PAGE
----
"When Alexander the Third, King of Scots, had gotten into his hands the Westerns Islands, partly by way of conquest and in part for ready money, paid unto the King of Norway, hee attempted the Isle of Man also, as one of that number, and through the valiant prowesse of Alexander Stewart, brought it under his dominion; yea, and placed there a petty King or Prince, with this condition, that hes should be ready alwaies at his command to serve with ten ships in his warres at sea. Howbeit, Mary, the daughter of Reginald, King of Man, (who was become Liege Man of John, King of England) entered her suit for the Island before the King of Rugland ; but answer was made unto her that she should demand it of the King of Scots, for that he then held it in possession. And yet her grandchild, John Waldebeofe (for the said Mary married into the house of Waldebeofe) sued for his ancient rights in Parlia-ment, holden in the 33 yeere of King Edward the First, before the King of England, as the superiour Lord of the Kingdome of Scotland. But none other answer could he have than this (if I may speake the words out of the very authenticate Records ` Sequatur coram Justiciariis dc Banco Regis,' &c., that is, let him sue before the Justices of the K. Bench; let him be heard, and let justice be done. But that which he could not obtaine by right Sir William Montacute, his kinsman (for come he was of the race of the Icings of Man) wonne by his sword. For with a band of English mustered up in hast he drove all the Scots out of the Iland. But being by this warre plunged deeply in debt, and not having to make some paiment thereof, he mortgaged it for seven years, to Antonie Bec, Bishop of Durham, and Patriarch of Jerusalem, and made over the profits and revenues thereof unto him : yea, and soon after the King granted it unto the said Antonio for tearme of life. Afterwards King Edward the Second passed a grant thereof unto his minion, Piers Gaveston, what time as he created him Earle of Cornwall; and when the said Piers was rid out of the way, bee gave it unto Henry Beaumont, with all the demaine and regall jurisdiction thereto belonging. But shortly after the Scots under Robert Brus recovered it. . . . Afterward, about the yeere of our Lord 1340, William Montacute, the younger, Earle of Salisbury, wrested it by strong hand and force of armes from the Scottish; who, in the yeere of our Lord 1393, as Thomas Walsingham saith, sold for a great summe of money Man, with the Crowne thereof unto Wm. Strope." Camden makes an error in saying that the same Montacute who conquered the Isle from the Scots in 1340, sold it to Sir William Strope.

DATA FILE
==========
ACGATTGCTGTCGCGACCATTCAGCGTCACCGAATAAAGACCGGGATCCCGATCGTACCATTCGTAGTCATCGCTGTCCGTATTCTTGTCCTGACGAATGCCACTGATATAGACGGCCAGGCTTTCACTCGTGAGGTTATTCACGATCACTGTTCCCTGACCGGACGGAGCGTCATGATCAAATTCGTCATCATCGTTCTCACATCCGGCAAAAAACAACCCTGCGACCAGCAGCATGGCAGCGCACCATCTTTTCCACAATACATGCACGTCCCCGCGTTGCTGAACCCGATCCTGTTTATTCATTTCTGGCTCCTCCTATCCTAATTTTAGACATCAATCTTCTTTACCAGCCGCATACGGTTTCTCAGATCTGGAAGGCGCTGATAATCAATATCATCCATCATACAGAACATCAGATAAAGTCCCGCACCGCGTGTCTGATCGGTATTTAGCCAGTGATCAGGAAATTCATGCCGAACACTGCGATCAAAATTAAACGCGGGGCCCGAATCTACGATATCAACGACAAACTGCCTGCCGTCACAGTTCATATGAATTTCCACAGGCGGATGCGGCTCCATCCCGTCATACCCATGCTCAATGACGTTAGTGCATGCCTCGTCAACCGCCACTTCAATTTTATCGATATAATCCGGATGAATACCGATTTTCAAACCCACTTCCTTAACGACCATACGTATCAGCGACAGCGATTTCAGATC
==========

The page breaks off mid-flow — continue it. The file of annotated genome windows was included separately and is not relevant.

After Camden, comes James Chaloner. In his Treatise of the Isle of Man, printed by John Streater, 1656, and appended to King's Vale Royal of Cheshire, page 15, he says:-" William Montacute, Knight, deriving an interest in blood from the said Mary (de Waldeboof) took this Isle by force of armes from the Scots; but by reason of the great charge he was at in subduing it, he was constrained to mortgage it to Anthony Beck, Bishop of Durham, and Patriarch of Jerusalem, for the space of seven years. Then William Montacute, the younger, possessed the same."
Now, though it is possible to make these two authors agree in the main with the facts of history; yet, when we come to Sacheverell, and take the interpretation he has given of them, fixing the dates of the events more particularly, and, above all, adding, as he has done, from what he calls Manx Tradition, the marriage of the Sir William Montacute, who conquered the Isle from the Scots, and was crowned King in 1344, to Mary, daughter of John Waldebeof, and great granddaughter of Mary, the last of the family of Goddard Crovan, we begin to find ourselves in difficulty, especially as he further tells us that it was this Sir William Montacute who mortgaged the Island for seven years to Anthony Beck, Bishop of Durham, whose character and conduct he then proceeds to detail
The remarkable anachronism which we here note is, that Anthony Beck had been dead some thirty-three years before the conquest of the Isle of Man from the Scots by Sir William Montacute, afterwards Earl of Salisbury, in 1340. With regard to this point, the following quotations from amongst many others may suffice. Peter Heylin, in his Catalogue of all the Bishops which have governed in the Church of Evgland and Wales since the Conversion of the Saxons, together with the Honorary Offices which they or any of them enjoyed in the Civil Government (London, 1709), gives, under the head of Bishops of Durham, page 76, the following item :-" Anno 1283, Bishop 42nd, Anthony de Beck, Archdeacon of Durham, Patriarch of Jerusalem; succeeded Anno 1311 by Richard Kellowe.' Again, in Willis's History of Cathedrals, vol. i. page 255, under the head of Archdeacons of Durham, we have-" Anno 1274, Anthony Bek held it. He was made Bishop Anno 1283;" and at page 239 we read-"Anthony de Bek, or Beak, Archdeacon of Durham, succeeded (Robert de Insula ) being elected July 5, 1283, and consecrated Jan. 9 following. He was a man of vast power and wealth, and by that means obtained of the Pope the Patriarchate of Jerusalem, and of the Iling the Principality of Man. He died March 3, 1310" (Godwin says March 28, 1311), "and was buried in the Cathedral, behind the altar, being the very first Bishop that presumed to lie in the church, on account of the interment of the holy St. Cuthbert " In Beatson's Political Index (Edinburgh, 1786), page 164, we have the entry-" Anno 1283. 42nd Bishop, Anthony de Beck, Archdeacon of Durham, Patriarch of Jerusalem. He had also from the King the Principality of Man. Anno 1311 : 43, Richard de Kellaw." Again, Bishop Godwin (Richardson's Edition de Praesulibus, page 743) says of Anthony Beck-" This turbulent prelate obtained from the King, either by prayers or price, the Principality of the Isle of Man, and held it for life."